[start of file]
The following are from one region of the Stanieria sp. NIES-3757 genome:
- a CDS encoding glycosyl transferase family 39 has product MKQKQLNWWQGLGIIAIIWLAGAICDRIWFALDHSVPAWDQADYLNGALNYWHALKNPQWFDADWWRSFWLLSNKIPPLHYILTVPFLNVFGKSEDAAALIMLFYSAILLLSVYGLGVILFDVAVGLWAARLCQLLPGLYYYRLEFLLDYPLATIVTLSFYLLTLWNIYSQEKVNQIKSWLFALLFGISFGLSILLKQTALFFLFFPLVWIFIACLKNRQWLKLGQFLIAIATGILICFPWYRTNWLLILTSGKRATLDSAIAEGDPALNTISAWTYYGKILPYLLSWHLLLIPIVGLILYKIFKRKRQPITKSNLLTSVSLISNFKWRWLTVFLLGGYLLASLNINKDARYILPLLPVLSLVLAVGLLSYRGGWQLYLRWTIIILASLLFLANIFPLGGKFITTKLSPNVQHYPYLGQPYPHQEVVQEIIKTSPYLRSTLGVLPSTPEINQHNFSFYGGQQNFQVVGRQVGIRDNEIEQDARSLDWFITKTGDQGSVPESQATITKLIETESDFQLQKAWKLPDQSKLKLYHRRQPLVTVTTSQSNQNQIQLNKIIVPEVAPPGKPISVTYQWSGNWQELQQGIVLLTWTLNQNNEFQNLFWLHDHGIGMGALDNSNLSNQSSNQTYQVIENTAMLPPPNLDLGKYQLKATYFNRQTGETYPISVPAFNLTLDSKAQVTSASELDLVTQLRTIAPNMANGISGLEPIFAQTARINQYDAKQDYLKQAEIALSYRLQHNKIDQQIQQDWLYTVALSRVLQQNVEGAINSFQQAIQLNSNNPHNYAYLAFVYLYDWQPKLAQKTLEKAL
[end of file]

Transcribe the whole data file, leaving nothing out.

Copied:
The following are from one region of the Stanieria sp. NIES-3757 genome:
- a CDS encoding glycosyl transferase family 39 has product MKQKQLNWWQGLGIIAIIWLAGAICDRIWFALDHSVPAWDQADYLNGALNYWHALKNPQWFDADWWRSFWLLSNKIPPLHYILTVPFLNVFGKSEDAAALIMLFYSAILLLSVYGLGVILFDVAVGLWAARLCQLLPGLYYYRLEFLLDYPLATIVTLSFYLLTLWNIYSQEKVNQIKSWLFALLFGISFGLSILLKQTALFFLFFPLVWIFIACLKNRQWLKLGQFLIAIATGILICFPWYRTNWLLILTSGKRATLDSAIAEGDPALNTISAWTYYGKILPYLLSWHLLLIPIVGLILYKIFKRKRQPITKSNLLTSVSLISNFKWRWLTVFLLGGYLLASLNINKDARYILPLLPVLSLVLAVGLLSYRGGWQLYLRWTIIILASLLFLANIFPLGGKFITTKLSPNVQHYPYLGQPYPHQEVVQEIIKTSPYLRSTLGVLPSTPEINQHNFSFYGGQQNFQVVGRQVGIRDNEIEQDARSLDWFITKTGDQGSVPESQATITKLIETESDFQLQKAWKLPDQSKLKLYHRRQPLVTVTTSQSNQNQIQLNKIIVPEVAPPGKPISVTYQWSGNWQELQQGIVLLTWTLNQNNEFQNLFWLHDHGIGMGALDNSNLSNQSSNQTYQVIENTAMLPPPNLDLGKYQLKATYFNRQTGETYPISVPAFNLTLDSKAQVTSASELDLVTQLRTIAPNMANGISGLEPIFAQTARINQYDAKQDYLKQAEIALSYRLQHNKIDQQIQQDWLYTVALSRVLQQNVEGAINSFQQAIQLNSNNPHNYAYLAFVYLYDWQPKLAQKTLEKAL